Now that school’s been out for several weeks, the initial excitement has worn off and you may find yourself searching for creative ways to keep the kids occupied. Why not let them try their hand in the kitchen? Cooking projects are a great way to bond with your little ones while letting them explore new flavors and discover new favorites. Here are some ideas to let your kids take the reins in your kitchen and get them away from that pesky TV screen. Read more
Tag: cooking with kids
When whimsical dishes like these are on the menu, playing with your food is not only allowed, it’s encouraged. The fun factor will get even the pickiest eaters excited to make these recipes — and eat them! Fortunately for the rest of the family, these meals and snacks are also mighty tasty.
For thousands of us, fall is the real season of renewal, when back-to-school planning encompasses everything from freshly sharpened pencils to visions of easier, tastier — and saner — mealtimes. If those visions are starting to blur a couple of weeks into the new routine, take heart and meet Katie Workman. The mother of an 11- and a 14-year-old, she is the author of The Mom 100 Cookbook: 100 Recipes Every Mom Needs in Her Back Pocket.
The book’s frank and funny tone, elevated comfort food and down-to-earth suggestions for involving kids in the kitchen have endeared Workman to legions of fans (and helped spawn a sequel due out next summer). Last month, she stopped by Food Network Kitchen in New York’s Chelsea Market to make her Taco Night tacos and dish on late-night cooking, the one kitchen tool she can’t live without and annoying food habits all parents should avoid. Here are some questions and answers from our conversation, plus three family-friendly recipes worth incorporating into your repertoire right now. (For more on Katie’s visit, check out The One Recipe: Katie Workman’s Taco Night Tacos.)
Are your kids inspired by the tiny chefs on Rachael vs. Guy: Kids Cook-Off and the impressive contenders from Chopped Teen Tournament? Then it’s time to let them get their hands dirty in the kitchen. Food Network Kitchen came up with these easy, satisfying and safe dishes to get them started. Everyone (including parents!) will enjoy eating the final products, like these fun Taco Cheeseburgers.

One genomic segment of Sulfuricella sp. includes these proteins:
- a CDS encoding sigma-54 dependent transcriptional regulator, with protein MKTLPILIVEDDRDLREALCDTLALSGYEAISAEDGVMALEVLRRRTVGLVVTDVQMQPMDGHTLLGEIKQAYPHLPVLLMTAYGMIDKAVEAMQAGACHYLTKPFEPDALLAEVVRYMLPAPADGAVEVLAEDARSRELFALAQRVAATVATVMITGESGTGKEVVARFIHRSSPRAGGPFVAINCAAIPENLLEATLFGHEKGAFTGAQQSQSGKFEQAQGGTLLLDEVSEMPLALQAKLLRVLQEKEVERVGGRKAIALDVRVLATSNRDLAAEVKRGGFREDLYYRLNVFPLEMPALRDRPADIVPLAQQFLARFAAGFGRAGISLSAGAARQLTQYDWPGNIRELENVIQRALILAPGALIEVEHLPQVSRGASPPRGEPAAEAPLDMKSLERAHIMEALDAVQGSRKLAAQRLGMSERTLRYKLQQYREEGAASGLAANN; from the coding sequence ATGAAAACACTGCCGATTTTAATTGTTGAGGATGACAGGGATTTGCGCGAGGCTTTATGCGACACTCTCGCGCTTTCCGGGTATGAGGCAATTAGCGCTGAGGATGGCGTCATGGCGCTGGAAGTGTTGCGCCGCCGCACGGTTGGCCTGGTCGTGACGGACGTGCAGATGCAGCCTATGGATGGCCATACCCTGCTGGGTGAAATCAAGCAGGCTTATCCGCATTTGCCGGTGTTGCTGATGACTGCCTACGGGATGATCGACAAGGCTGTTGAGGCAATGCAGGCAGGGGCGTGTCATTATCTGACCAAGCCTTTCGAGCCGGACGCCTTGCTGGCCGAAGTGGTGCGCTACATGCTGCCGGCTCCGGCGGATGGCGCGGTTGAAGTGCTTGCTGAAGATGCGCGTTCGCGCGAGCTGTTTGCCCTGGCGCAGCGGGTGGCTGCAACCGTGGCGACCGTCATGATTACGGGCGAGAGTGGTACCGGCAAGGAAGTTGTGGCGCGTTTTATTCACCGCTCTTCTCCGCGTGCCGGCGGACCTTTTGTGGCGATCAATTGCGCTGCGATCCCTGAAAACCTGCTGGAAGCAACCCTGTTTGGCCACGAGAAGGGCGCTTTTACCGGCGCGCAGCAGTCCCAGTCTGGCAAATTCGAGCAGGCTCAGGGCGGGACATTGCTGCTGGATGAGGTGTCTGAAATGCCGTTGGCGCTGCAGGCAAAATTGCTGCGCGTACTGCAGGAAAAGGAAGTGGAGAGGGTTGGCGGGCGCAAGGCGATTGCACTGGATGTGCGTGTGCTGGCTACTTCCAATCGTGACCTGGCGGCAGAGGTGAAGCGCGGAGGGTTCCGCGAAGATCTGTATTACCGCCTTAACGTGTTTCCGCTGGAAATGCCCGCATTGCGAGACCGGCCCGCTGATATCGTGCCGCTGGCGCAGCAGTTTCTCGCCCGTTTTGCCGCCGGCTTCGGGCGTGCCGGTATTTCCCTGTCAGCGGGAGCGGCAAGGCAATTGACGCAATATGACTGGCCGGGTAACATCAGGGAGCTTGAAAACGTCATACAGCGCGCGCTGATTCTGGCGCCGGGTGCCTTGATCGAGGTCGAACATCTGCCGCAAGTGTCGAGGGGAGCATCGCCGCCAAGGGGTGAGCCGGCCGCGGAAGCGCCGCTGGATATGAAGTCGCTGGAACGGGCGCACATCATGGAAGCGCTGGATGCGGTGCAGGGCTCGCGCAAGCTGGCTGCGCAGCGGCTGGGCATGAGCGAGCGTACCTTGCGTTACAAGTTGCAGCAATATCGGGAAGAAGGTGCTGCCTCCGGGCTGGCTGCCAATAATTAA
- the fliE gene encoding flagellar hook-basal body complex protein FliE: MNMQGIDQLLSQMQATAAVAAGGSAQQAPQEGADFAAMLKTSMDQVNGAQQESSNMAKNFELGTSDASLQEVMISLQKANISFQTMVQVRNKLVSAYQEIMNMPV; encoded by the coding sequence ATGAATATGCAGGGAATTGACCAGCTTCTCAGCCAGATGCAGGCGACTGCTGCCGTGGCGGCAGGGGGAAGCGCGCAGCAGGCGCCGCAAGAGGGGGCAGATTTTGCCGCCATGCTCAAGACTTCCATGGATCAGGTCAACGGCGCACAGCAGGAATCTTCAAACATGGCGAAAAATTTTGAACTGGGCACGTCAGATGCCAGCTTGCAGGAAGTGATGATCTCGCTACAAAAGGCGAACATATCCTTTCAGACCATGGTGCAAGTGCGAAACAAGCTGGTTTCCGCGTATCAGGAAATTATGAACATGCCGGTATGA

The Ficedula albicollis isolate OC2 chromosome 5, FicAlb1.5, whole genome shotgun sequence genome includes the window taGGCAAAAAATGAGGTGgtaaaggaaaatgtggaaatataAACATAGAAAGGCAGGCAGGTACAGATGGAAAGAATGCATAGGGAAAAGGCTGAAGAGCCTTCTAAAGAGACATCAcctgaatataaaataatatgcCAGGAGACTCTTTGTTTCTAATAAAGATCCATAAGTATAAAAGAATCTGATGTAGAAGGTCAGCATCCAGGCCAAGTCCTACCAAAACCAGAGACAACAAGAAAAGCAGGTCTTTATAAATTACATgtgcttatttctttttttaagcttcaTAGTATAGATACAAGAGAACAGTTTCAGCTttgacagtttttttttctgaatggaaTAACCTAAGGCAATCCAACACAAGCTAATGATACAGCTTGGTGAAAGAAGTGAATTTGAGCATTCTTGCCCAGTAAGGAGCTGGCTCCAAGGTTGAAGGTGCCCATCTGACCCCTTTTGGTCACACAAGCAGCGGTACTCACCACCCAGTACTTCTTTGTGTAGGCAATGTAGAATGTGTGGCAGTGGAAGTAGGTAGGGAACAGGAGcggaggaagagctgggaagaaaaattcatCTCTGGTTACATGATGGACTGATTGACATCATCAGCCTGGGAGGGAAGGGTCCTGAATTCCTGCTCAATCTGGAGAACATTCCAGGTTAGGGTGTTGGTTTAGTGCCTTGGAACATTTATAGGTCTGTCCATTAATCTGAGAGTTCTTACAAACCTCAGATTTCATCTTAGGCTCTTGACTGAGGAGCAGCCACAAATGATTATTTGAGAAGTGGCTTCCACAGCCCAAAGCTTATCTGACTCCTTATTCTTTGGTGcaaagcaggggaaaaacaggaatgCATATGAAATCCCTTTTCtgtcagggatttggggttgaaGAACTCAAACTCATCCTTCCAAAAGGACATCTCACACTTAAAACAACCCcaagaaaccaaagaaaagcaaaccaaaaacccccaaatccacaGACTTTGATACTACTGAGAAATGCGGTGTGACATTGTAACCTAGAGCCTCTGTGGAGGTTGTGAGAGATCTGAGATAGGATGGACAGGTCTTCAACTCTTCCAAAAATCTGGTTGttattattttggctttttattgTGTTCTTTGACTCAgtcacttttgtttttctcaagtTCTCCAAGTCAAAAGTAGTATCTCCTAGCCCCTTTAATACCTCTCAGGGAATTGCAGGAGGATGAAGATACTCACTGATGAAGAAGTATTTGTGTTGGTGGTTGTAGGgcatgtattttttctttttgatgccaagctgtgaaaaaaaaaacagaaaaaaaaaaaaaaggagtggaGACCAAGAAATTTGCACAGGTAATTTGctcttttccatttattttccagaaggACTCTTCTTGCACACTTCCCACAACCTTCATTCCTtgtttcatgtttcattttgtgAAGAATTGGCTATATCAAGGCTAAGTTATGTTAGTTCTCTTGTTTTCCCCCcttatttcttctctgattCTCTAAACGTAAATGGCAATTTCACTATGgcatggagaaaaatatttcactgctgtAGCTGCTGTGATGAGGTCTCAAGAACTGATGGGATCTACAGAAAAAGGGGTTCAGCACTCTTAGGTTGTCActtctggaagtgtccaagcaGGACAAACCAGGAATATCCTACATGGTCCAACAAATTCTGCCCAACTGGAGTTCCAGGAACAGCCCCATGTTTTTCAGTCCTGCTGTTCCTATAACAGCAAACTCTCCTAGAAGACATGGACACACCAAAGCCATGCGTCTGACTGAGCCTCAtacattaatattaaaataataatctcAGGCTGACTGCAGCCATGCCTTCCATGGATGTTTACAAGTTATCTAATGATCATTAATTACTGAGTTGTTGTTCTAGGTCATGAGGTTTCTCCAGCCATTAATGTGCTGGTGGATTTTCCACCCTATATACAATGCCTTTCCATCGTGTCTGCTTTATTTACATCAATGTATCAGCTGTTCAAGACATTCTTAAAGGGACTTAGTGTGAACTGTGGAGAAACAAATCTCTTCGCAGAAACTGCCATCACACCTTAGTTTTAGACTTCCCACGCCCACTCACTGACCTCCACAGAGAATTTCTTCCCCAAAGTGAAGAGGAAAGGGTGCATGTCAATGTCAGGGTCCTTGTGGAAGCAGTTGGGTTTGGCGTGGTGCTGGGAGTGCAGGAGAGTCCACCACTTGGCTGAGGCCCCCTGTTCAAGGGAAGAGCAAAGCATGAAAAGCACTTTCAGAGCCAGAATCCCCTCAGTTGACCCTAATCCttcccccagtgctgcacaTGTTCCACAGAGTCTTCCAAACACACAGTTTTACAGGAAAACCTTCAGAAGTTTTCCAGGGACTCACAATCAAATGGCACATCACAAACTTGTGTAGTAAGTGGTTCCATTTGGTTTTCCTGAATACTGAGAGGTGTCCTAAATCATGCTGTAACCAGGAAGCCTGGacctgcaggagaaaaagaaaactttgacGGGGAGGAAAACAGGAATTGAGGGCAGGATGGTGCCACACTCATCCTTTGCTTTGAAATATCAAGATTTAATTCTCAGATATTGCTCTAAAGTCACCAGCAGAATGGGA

Little kids can help tear the cheese and measure the salsa, while big kids can help shape and season the beef patties and shred the lettuce. Everyone can assemble his or her own taco.
When I saw the heirloom tomatoes at the farmers market, I was in. And I wasn’t alone. That afternoon, my 4-year-old and I set out to make this Heirloom Tomato Pie. It took a long time, with many steps, but the results were delicious and best of all, both of us thought so.
The secret to this tart’s success was twofold: fresh, sweet tomatoes, plus the truest rule of getting kids to try new food — let them help cook. Because she had so much skin in the game, our preschooler was nothing but proud of the tart once it came out of the oven. Carefully delivering a teetering plate to each person at the dinner table, she only looked happier at one other moment of the meal: when she tasted the first bite herself.
You can’t win ‘em all, but boy, isn’t it nice to have a hit?
You’ve seen him on Food Network, he’s authored numerous books, including his newest, Guy Fieri Food, but now Guy Fieri is tackling something more near and dear to his heart than anything he’s done before: Cooking With Kids. He’s created the Guy Fieri Cooking With Kids Foundation, where he’s produced videos, mentored kids of all ages and educated families on the importance of getting kids into the kitchen from the very beginning.
We caught up with Guy earlier this week and listened intently as he talked about why this movement struck his heart, what needs to be done next and how families at home can improve life in the kitchen. He gave us a glimpse into his life at home with his two sons, Hunter and Ryder, and talked about their food habits. He even answered several Food Network Facebook fans questions.
FN Dish: Cooking With Kids — why is it a passion for you?
GF: First of all, I’m a dad, I have two sons. There’s something about people that have kids that make that connection — no matter whose kids they are, you want the best for them. I love talking to them — they call it like they see it.
When you look at kids being deprived, not deprived of food per se, but deprived of something they would like or they need, it bothers me. Knowing how to cook and knowing where food comes from is one of those things. It lays a foundation down in their lives that they will need in order to bridge other pieces together.